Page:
This blog post is going to break a couple of rules. As court reporters, we are generally taught to never publicly discuss our rates or prices. There seems to be a concern that marketing our rates will start a “race to the bottom” and unleash market forces that court reporters would not enjoy. In our opinion, we should always serve the customer’s interests rather than our own. Lower prices and competition is good for you and your clients, so it is time to talk about price and collaboration.
How Are Deposition Transcripts Actually Priced?
When it comes to deposition transcripts, some attorneys are not even sure what they are paying. A few even think that copies should be virtually free as the cost of copy machines and paper is low. What must be understood is that you are paying for the content of the deposition. Creating a perfect written record is a difficult task that requires input from, at a minimum, your court reporter, a scopist, and a proofreader. Typically, there is at least three hours of work put into every one hour of deposition testimony. A court reporter usually creates three copies of every transcript. One copy is designated as the “original” and is filed with the court at sometime before trial, a second copy is delivered to the scheduling attorney, and a final copy goes to the attorney who did not schedule the deposition (the “copy” attorney).
Historically, our industry has evolved so that the scheduling attorney is charged more than the copy attorney. An industry average for court reporting in Kentucky is around $4.25 – $4.60 per page for the scheduling attorney and $1.80 – $2.20 per page for the copy attorneys. Thus, most reporters expect to gross $6.00 to $7.00 per page.
Why Does The Price Structure Matter?
How court reporters structure their rate scales can have a real impact on attorneys who may never realize the problem. A smart attorney will always try to negotiate the best price he can for court reporting services. He or she will likely negotiate with several firms to obtain the lowest price for the best services. We will call this attorney “Mr. Frugal.” On the other hand, you have attorneys who think that you have to pay for quality. In other words, they literally choose their reporter based on who charges the most (this seems unbelievable but, trust us, it happens). We will call this attorney “Mr. Cadillac.”
Assume for a moment that Mr. Frugal and Mr. Cadillac are on opposite sides of a lawsuit. Mr. Frugal’s reporter charges $3.75 & $1.80 for deposition services. Mr. Cadillac’s, on the other hand, charges $4.60 and $2.20. As a result, all of Mr. Frugal’s efforts at finding affordable court reporting are thrown out the window whenever Mr. Cadillac schedules a deposition. Frankly, Mr. Frugal has no choice. He is obligated to pay the prices of Mr. Cadillac’s chosen reporter or otherwise do without a transcript.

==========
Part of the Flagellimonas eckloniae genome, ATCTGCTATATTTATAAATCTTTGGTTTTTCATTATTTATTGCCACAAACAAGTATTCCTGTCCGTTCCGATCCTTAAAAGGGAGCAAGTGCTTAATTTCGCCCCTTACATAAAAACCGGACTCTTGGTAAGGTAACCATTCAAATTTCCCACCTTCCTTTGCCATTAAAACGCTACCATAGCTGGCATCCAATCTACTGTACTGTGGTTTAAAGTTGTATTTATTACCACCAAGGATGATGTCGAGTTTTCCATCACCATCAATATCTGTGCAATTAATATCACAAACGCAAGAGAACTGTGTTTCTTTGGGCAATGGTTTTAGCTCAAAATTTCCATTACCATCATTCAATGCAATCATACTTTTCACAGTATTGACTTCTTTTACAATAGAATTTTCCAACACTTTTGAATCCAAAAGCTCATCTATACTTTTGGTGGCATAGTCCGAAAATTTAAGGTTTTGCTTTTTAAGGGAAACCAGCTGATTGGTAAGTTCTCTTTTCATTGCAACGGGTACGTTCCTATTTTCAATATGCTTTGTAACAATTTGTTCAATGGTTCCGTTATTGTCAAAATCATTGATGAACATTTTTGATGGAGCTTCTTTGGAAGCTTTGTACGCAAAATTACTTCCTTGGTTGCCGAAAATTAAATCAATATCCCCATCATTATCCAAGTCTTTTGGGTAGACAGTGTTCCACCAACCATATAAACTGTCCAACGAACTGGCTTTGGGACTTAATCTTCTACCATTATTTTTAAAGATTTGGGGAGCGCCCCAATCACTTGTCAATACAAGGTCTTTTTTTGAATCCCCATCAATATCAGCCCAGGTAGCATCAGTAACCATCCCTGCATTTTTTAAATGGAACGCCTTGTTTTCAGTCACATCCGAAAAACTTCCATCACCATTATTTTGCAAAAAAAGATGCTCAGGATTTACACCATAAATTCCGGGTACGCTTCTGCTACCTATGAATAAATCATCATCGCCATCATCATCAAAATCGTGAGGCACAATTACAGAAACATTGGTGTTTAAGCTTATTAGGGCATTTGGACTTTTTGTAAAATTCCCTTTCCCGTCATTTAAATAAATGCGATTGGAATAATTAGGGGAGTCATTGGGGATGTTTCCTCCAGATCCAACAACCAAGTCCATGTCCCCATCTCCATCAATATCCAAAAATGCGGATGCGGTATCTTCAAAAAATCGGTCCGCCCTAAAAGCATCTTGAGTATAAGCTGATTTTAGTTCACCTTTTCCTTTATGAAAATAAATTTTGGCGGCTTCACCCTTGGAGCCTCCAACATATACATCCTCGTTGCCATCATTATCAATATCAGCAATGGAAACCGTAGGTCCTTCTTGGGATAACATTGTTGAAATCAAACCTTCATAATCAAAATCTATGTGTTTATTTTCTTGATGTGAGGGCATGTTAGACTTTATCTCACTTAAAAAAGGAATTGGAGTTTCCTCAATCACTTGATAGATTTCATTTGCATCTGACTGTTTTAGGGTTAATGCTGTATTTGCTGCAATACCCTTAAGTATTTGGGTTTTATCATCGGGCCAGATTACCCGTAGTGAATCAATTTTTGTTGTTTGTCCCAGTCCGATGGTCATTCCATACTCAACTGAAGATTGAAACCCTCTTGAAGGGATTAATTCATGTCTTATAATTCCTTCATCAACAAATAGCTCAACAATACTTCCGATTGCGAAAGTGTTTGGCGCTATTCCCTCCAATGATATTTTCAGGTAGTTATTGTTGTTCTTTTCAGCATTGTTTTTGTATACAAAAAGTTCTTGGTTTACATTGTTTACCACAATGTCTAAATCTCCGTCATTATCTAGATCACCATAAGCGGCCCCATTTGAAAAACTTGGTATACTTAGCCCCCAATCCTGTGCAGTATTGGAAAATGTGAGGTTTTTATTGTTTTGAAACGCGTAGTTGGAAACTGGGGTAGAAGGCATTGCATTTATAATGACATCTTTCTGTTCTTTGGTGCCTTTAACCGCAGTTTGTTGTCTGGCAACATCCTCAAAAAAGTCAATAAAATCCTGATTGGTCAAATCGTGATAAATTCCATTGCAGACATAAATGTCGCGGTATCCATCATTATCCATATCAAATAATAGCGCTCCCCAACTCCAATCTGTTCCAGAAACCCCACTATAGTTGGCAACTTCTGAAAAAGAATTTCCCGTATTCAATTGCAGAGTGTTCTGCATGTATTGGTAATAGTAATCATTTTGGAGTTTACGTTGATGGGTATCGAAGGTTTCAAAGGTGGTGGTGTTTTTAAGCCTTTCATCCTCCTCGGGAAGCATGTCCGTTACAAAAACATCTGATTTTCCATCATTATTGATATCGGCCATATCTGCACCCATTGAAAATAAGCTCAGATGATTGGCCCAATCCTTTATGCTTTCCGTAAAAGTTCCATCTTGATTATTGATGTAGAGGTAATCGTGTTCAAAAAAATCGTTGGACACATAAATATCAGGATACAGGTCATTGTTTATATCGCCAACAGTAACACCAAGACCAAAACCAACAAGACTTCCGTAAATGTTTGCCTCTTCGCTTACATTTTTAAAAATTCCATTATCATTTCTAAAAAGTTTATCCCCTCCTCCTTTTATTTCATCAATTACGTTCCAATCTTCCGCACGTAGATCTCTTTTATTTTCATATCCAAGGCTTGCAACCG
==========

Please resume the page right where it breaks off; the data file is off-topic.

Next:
Collaborative Court Reporting
Kentuckiana Reporters is trying to eliminate the pricing oddities caused by archaic price structures. We have introduced what we like to call Collaborative Court Reporting. Our collaborative approach invites attorneys to jointly set their rates at the beginning of litigation. Frankly, there is no reason why a scheduling attorney and a copy attorney should pay different rates for the same product. With collaborative reporting, we set a fixed price for both the scheduling attorney and the copy attorney at the beginning of the case. In other words, Mr. Frugal and Mr. Cadillac will pay $2.85 per page for their depositions regardless of whether they are taking the deposition or simply attending for a copy. After all, both attorneys receive the exact same product. Why not charge the same amount? With our system, both attorneys pay less than they would have while receiving the same great service.
Collaborative Court Reporting is great for divorce cases, most car accidents, and simple injury cases as both sides are likely to schedule the same number of depositions. It especially makes sense for divorce and family law matters where litigation costs are essentially coming from the same source. Admittedly, it is not a perfect fit for a case where one side might schedule 20 depositions while the other only takes a handful. In those situations, we would shift the cost proportionally to ensure no windfall for the aggressive scheduler. Again, the point is to meet with both sides from the outset and collaborate on pricing to ensure a fair outcome. In other words, make us a part of your initial meet and confer to help plan out your litigation process. This approach will allow all attorneys to save money and operate more efficiently.
Another concern that is frequently raised is whether the collaborative approach can serve everyone’s unique needs. The simple answer is that it can. For example, even though the transcript prices are split, one attorney may want video while the other does not. In that case, the videography would be separately invoiced to one attorney at the regular rates. The same is true for services such as synchronization and expedited delivery. In other words, attorneys only pay for what they need and only pay what is fair.
The other benefit of the collaborative approach is consistency. We have the resources to take depositions in every part of Kentucky and the surrounding region. In other words, you only need to make one call to obtain the same high quality court reporting services in Louisville, Lexington, Danville, Bowling Green, Paducah, or any other Kentucky location. If your deposition is in Alaska or some other distant location, we can partner with another trusted firm and ensure your rates and service. Essentially, we offer one-stop service that is fairly priced to everyone.
For more information about Collaborative Court Reporting, just give us a call and ask to speak with our Office Manager, Ann Madrick.